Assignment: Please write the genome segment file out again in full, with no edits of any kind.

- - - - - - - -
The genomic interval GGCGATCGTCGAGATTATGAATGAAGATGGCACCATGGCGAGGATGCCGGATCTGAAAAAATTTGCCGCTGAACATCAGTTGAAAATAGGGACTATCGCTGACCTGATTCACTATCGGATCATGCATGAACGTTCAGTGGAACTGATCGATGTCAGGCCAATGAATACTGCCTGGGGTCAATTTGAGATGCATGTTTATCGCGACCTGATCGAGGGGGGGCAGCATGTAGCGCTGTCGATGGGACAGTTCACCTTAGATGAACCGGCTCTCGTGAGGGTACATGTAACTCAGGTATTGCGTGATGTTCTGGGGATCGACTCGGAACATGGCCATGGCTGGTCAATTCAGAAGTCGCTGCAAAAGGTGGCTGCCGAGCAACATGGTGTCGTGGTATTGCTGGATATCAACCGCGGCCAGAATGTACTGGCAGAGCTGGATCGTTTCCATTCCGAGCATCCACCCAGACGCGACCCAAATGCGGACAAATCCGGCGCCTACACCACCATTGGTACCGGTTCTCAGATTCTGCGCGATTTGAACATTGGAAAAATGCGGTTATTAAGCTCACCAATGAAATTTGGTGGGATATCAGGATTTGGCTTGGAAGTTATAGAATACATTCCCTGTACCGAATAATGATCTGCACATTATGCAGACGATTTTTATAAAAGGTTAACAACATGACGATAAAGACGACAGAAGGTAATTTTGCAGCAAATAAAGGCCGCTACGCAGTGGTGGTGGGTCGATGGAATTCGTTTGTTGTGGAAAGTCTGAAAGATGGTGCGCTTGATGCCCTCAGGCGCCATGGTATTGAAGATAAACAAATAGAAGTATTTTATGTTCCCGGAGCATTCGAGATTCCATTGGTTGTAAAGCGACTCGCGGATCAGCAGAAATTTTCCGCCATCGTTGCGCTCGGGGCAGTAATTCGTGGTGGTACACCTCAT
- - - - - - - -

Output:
The genomic interval GGCGATCGTCGAGATTATGAATGAAGATGGCACCATGGCGAGGATGCCGGATCTGAAAAAATTTGCCGCTGAACATCAGTTGAAAATAGGGACTATCGCTGACCTGATTCACTATCGGATCATGCATGAACGTTCAGTGGAACTGATCGATGTCAGGCCAATGAATACTGCCTGGGGTCAATTTGAGATGCATGTTTATCGCGACCTGATCGAGGGGGGGCAGCATGTAGCGCTGTCGATGGGACAGTTCACCTTAGATGAACCGGCTCTCGTGAGGGTACATGTAACTCAGGTATTGCGTGATGTTCTGGGGATCGACTCGGAACATGGCCATGGCTGGTCAATTCAGAAGTCGCTGCAAAAGGTGGCTGCCGAGCAACATGGTGTCGTGGTATTGCTGGATATCAACCGCGGCCAGAATGTACTGGCAGAGCTGGATCGTTTCCATTCCGAGCATCCACCCAGACGCGACCCAAATGCGGACAAATCCGGCGCCTACACCACCATTGGTACCGGTTCTCAGATTCTGCGCGATTTGAACATTGGAAAAATGCGGTTATTAAGCTCACCAATGAAATTTGGTGGGATATCAGGATTTGGCTTGGAAGTTATAGAATACATTCCCTGTACCGAATAATGATCTGCACATTATGCAGACGATTTTTATAAAAGGTTAACAACATGACGATAAAGACGACAGAAGGTAATTTTGCAGCAAATAAAGGCCGCTACGCAGTGGTGGTGGGTCGATGGAATTCGTTTGTTGTGGAAAGTCTGAAAGATGGTGCGCTTGATGCCCTCAGGCGCCATGGTATTGAAGATAAACAAATAGAAGTATTTTATGTTCCCGGAGCATTCGAGATTCCATTGGTTGTAAAGCGACTCGCGGATCAGCAGAAATTTTCCGCCATCGTTGCGCTCGGGGCAGTAATTCGTGGTGGTACACCTCAT